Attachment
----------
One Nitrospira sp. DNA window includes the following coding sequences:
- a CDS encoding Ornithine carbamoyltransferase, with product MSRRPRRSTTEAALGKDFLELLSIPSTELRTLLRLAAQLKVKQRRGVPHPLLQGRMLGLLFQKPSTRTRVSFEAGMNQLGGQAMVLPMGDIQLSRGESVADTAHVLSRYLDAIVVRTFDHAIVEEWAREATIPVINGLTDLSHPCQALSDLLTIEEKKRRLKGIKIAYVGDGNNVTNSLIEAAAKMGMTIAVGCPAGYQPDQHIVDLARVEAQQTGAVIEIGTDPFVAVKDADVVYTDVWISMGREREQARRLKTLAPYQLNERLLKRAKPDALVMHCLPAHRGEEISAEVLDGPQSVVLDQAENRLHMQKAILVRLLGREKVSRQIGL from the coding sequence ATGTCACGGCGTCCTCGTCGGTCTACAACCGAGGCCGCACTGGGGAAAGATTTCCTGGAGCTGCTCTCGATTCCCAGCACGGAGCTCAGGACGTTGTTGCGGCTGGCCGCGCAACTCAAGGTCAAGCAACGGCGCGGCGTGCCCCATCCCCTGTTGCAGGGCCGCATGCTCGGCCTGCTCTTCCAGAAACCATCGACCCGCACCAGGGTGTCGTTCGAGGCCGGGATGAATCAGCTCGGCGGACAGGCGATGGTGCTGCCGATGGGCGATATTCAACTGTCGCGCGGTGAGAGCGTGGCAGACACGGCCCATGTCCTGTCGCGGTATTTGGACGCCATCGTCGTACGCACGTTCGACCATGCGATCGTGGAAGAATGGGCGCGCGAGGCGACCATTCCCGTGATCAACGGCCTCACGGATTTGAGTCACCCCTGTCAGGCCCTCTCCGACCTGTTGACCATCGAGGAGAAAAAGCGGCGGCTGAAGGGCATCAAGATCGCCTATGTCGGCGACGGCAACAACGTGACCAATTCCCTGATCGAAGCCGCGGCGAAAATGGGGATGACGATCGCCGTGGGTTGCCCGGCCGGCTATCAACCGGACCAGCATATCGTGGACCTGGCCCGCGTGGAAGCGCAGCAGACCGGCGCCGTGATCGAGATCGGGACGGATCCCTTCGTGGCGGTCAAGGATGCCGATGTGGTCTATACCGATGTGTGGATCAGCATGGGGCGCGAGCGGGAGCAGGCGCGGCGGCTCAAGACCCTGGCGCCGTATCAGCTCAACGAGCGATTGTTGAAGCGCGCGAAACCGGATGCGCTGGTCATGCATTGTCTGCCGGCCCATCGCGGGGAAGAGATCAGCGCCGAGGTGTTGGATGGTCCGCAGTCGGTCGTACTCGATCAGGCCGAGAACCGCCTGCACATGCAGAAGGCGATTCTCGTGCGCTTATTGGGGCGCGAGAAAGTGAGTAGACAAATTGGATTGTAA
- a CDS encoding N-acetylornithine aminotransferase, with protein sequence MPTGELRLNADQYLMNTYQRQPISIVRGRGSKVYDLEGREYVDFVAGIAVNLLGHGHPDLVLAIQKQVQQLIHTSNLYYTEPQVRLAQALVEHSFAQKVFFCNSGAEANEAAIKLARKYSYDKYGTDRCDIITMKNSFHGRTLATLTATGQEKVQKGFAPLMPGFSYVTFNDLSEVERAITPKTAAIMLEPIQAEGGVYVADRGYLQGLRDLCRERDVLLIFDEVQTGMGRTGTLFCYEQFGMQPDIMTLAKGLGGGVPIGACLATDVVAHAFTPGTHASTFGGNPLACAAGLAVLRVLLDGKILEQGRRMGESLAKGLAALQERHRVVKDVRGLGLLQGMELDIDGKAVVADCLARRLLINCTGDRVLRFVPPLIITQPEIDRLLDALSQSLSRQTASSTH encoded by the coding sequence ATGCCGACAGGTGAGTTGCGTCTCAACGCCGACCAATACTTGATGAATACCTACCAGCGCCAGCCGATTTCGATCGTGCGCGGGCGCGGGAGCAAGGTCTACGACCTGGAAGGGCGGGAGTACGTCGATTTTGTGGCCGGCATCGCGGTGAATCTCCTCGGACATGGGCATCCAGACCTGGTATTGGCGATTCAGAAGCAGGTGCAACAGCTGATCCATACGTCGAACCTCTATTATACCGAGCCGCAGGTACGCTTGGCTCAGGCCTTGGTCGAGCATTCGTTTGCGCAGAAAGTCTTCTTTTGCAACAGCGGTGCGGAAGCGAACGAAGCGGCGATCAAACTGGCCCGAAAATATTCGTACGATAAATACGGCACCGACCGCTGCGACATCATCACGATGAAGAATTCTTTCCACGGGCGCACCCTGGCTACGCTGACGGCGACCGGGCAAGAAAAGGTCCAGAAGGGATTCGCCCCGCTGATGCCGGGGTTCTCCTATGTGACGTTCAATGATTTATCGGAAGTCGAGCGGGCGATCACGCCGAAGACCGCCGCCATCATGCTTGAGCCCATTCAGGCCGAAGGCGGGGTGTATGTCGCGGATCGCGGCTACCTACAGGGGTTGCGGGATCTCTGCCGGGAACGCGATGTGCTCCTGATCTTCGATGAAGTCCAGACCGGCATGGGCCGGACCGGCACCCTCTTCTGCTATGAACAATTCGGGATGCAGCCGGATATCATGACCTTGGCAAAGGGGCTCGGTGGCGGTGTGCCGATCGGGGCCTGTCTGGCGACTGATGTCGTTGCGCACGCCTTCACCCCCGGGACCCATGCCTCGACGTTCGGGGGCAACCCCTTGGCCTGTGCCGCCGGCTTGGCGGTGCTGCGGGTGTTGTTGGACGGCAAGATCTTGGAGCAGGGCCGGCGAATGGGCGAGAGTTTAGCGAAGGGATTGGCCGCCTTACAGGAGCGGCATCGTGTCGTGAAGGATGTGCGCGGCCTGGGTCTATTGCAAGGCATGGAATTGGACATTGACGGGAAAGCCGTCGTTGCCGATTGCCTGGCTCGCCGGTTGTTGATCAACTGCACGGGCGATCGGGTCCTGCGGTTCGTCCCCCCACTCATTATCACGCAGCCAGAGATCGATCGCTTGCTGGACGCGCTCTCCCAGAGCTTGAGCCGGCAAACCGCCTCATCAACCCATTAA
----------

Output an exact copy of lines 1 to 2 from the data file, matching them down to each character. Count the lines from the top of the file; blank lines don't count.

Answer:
One Nitrospira sp. DNA window includes the following coding sequences:
- a CDS encoding Ornithine carbamoyltransferase, with product MSRRPRRSTTEAALGKDFLELLSIPSTELRTLLRLAAQLKVKQRRGVPHPLLQGRMLGLLFQKPSTRTRVSFEAGMNQLGGQAMVLPMGDIQLSRGESVADTAHVLSRYLDAIVVRTFDHAIVEEWAREATIPVINGLTDLSHPCQALSDLLTIEEKKRRLKGIKIAYVGDGNNVTNSLIEAAAKMGMTIAVGCPAGYQPDQHIVDLARVEAQQTGAVIEIGTDPFVAVKDADVVYTDVWISMGREREQARRLKTLAPYQLNERLLKRAKPDALVMHCLPAHRGEEISAEVLDGPQSVVLDQAENRLHMQKAILVRLLGREKVSRQIGL from the coding sequence ATGTCACGGCGTCCTCGTCGGTCTACAACCGAGGCCGCACTGGGGAAAGATTTCCTGGAGCTGCTCTCGATTCCCAGCACGGAGCTCAGGACGTTGTTGCGGCTGGCCGCGCAACTCAAGGTCAAGCAACGGCGCGGCGTGCCCCATCCCCTGTTGCAGGGCCGCATGCTCGGCCTGCTCTTCCAGAAACCATCGACCCGCACCAGGGTGTCGTTCGAGGCCGGGATGAATCAGCTCGGCGGACAGGCGATGGTGCTGCCGATGGGCGATATTCAACTGTCGCGCGGTGAGAGCGTGGCAGACACGGCCCATGTCCTGTCGCGGTATTTGGACGCCATCGTCGTACGCACGTTCGACCATGCGATCGTGGAAGAATGGGCGCGCGAGGCGACCATTCCCGTGATCAACGGCCTCACGGATTTGAGTCACCCCTGTCAGGCCCTCTCCGACCTGTTGACCATCGAGGAGAAAAAGCGGCGGCTGAAGGGCATCAAGATCGCCTATGTCGGCGACGGCAACAACGTGACCAATTCCCTGATCGAAGCCGCGGCGAAAATGGGGATGACGATCGCCGTGGGTTGCCCGGCCGGCTATCAACCGGACCAGCATATCGTGGACCTGGCCCGCGTGGAAGCGCAGCAGACCGGCGCCGTGATCGAGATCGGGACGGATCCCTTCGTGGCGGTCAAGGATGCCGATGTGGTCTATACCGATGTGTGGATCAGCATGGGGCGCGAGCGGGAGCAGGCGCGGCGGCTCAAGACCCTGGCGCCGTATCAGCTCAACGAGCGATTGTTGAAGCGCGCGAAACCGGATGCGCTGGTCATGCATTGTCTGCCGGCCCATCGCGGGGAAGAGATCAGCGCCGAGGTGTTGGATGGTCCGCAGTCGGTCGTACTCGATCAGGCCGAGAACCGCCTGCACATGCAGAAGGCGATTCTCGTGCGCTTATTGGGGCGCGAGAAAGTGAGTAGACAAATTGGATTGTAA